Photo courtesy of Jet Magazine

Written by Mike Orie of TheConsciousTip.com

You can't mention Black television without speaking on 'Good Times and 'The Jeffersons.' The two shows combined played a major impact on the Black community in the 1970's and 1980's. Today, you can still find random people citing JJ's infamous word "Dynamite" and singing the popular theme song of The Jeffersons.

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In a recent interview curated by TourĂ©,  Common alongside DJ D-Nice and Steve Stoute speak on the impact of both Good Times and The Jeffersons in the Black community. "We got to see ourselves in Good Times. And every person of color didn't grow up poor, but these characters were real to us," says Common. "Being from Chicago, every time people would come to Chicago, they wanted to see the Good Times projects, which was Cabrini Green."

"I remember when I first signed my first recording contract. Went to the bank, got my checkbook. I immediately went home and put it on the desk, cause that's what George did," says DJ D-Nice. "So George Jefferson taught me about finances."

"JJ sold more lunch boxes than the Fonz. And because JJ had Dynamite, that made the Fonz go 'Aye'," says Steve Stoute.

The video interview highlights Norman Lear, creator of both television shows. Lear will be highlighted in an upcoming docu-film series titled Norman Lear: Just Another Version Of You.

PBS highlights the reason for the creation of the show. "Largely responsible for the explosion of bold American television shows in the 1970's, writer/producer Norman Lear's name is synonymous with the sitcom. The first documentary about the 94-year old television legend, American Masters-Norman Lear:Just Another Version of You premieres nationwide Tuesday, October 25th at 9pm on PBS." In addition to creating Good Times and The Jeffersons, Lear is also responsible for the creation of All In The Family and Maude.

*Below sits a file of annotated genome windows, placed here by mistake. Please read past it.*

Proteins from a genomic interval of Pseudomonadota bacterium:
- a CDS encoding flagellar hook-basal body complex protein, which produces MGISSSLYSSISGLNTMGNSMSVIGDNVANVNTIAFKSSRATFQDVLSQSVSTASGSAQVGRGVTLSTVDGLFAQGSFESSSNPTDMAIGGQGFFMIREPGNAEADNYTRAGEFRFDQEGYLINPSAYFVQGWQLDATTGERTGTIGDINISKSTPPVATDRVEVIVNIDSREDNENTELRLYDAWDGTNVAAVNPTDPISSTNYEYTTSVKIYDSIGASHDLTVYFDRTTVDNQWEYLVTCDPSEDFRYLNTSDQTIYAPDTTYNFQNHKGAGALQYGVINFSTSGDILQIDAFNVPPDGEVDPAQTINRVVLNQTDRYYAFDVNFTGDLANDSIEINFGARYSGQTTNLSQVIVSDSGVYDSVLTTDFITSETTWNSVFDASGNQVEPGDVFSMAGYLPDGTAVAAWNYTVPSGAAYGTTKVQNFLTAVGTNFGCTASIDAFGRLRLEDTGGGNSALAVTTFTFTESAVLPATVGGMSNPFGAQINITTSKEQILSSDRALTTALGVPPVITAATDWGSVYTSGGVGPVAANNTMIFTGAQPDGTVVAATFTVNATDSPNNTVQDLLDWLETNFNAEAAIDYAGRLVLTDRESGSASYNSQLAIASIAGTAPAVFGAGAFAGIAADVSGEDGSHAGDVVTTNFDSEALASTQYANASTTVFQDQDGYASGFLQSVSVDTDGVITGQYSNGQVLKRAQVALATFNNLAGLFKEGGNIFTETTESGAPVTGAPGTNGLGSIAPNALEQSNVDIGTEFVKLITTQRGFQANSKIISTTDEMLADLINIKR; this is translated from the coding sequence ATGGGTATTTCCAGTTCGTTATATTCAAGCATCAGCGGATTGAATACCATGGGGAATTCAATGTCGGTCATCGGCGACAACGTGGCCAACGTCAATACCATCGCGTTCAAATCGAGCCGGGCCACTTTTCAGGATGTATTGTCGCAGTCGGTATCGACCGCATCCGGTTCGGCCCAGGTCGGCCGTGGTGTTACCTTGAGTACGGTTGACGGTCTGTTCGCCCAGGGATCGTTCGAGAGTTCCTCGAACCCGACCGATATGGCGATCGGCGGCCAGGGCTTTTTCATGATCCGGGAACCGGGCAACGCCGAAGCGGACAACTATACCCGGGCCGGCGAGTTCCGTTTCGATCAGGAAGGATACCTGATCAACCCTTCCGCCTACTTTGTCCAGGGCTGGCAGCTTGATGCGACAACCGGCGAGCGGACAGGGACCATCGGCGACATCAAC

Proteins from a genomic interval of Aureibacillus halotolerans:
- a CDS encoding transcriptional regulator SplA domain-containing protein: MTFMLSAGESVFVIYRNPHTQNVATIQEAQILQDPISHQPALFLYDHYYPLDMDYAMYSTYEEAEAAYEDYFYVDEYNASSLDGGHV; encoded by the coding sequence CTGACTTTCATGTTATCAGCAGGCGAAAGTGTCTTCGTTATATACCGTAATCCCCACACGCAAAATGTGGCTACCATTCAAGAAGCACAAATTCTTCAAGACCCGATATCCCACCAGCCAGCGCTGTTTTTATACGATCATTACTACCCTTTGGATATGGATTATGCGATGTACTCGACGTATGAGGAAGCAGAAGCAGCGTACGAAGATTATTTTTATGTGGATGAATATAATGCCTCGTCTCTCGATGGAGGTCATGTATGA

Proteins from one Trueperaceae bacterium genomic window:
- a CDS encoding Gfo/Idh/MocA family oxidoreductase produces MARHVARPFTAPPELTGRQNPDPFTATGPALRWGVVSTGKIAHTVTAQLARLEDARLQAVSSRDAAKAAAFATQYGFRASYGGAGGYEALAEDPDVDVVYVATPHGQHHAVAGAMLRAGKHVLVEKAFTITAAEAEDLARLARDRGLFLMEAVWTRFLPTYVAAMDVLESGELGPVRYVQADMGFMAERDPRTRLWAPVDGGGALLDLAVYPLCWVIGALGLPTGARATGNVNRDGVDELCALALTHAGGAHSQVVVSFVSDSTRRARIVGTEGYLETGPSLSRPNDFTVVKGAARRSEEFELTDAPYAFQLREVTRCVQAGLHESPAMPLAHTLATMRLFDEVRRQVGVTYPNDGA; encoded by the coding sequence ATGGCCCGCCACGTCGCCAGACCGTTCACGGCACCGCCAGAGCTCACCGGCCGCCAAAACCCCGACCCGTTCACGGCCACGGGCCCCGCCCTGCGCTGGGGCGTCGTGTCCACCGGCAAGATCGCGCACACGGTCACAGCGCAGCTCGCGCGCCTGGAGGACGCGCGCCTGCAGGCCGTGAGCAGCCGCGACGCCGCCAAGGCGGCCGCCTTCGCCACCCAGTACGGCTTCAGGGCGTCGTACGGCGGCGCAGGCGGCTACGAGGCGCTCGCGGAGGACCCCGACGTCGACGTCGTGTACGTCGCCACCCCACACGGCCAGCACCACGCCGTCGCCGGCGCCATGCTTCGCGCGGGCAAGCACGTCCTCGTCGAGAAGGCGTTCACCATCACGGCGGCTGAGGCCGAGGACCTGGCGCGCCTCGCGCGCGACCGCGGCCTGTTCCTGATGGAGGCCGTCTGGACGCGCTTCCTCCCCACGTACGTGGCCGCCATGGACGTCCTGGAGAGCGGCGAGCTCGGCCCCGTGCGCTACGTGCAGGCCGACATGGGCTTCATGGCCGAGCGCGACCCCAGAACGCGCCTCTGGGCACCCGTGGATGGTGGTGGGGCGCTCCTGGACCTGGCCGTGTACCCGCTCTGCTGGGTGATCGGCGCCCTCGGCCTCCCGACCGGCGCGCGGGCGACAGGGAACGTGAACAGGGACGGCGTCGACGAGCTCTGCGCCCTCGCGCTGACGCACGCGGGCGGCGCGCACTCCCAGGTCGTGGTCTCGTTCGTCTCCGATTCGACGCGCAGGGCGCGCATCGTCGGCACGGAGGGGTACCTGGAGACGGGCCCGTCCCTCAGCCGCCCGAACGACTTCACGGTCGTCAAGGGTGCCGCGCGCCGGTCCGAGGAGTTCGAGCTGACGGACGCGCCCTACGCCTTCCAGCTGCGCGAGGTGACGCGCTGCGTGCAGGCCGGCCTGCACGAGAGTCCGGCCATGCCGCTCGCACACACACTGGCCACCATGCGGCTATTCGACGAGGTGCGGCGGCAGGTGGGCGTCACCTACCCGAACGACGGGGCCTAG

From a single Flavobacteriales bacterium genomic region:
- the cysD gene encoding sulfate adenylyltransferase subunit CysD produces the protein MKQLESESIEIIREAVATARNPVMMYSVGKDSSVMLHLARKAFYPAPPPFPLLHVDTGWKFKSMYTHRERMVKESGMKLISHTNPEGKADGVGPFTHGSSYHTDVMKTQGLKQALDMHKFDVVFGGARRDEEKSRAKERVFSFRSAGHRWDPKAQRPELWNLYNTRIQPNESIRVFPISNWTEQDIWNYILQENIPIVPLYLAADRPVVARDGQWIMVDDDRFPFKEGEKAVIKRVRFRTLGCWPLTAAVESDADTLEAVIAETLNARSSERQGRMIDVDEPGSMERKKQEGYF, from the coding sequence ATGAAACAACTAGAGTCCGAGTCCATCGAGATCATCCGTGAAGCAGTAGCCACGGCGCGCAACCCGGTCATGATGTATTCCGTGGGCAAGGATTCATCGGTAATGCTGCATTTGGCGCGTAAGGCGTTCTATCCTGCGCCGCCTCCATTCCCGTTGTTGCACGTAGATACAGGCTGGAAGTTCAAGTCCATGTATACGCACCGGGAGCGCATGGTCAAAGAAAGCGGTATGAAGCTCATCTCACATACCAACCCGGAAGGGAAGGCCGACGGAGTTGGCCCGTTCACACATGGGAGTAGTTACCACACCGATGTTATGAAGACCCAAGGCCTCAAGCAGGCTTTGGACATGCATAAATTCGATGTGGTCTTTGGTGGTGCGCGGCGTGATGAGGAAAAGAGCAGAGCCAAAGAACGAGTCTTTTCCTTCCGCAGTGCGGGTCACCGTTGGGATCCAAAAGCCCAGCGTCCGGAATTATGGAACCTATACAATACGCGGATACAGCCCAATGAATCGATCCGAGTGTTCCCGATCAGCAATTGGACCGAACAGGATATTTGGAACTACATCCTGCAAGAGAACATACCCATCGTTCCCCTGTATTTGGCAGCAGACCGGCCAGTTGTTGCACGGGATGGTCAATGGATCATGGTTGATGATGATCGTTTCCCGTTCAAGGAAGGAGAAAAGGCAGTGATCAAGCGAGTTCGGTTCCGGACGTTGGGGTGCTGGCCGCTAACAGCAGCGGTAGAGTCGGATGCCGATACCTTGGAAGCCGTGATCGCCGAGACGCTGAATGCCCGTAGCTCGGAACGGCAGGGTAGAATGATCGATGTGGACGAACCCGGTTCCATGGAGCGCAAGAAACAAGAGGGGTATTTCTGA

The show will highlight Lear's groundbreaking success in the television industry as well as his social activism. In addition, it will feature "colorful" stories from the likes of John Amos, Russell Simmons, Jon Stewart, Lena Dunham and many others. Watch the short clip below.



Share your favorite moment of Good Times and The Jeffersons in the comment section.

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Mike "Orie" Mosley is a freelance writer/photographer and cultural advocate from St. Louis. He holds a Bachelor of Arts in Arts, Entertainment & Media Management from Columbia College Chicago and a Masters in Higher Education Administration from LSU. He is also the co-founder of music and culture website www.theconscioustip.com. In his spare time, he's probably listening to hip hop & neo soul music, hitting up brunch or caught up in deep conversations about Black music. You can follow him on Twitter @mike_orie or on Instagram @mikeorie

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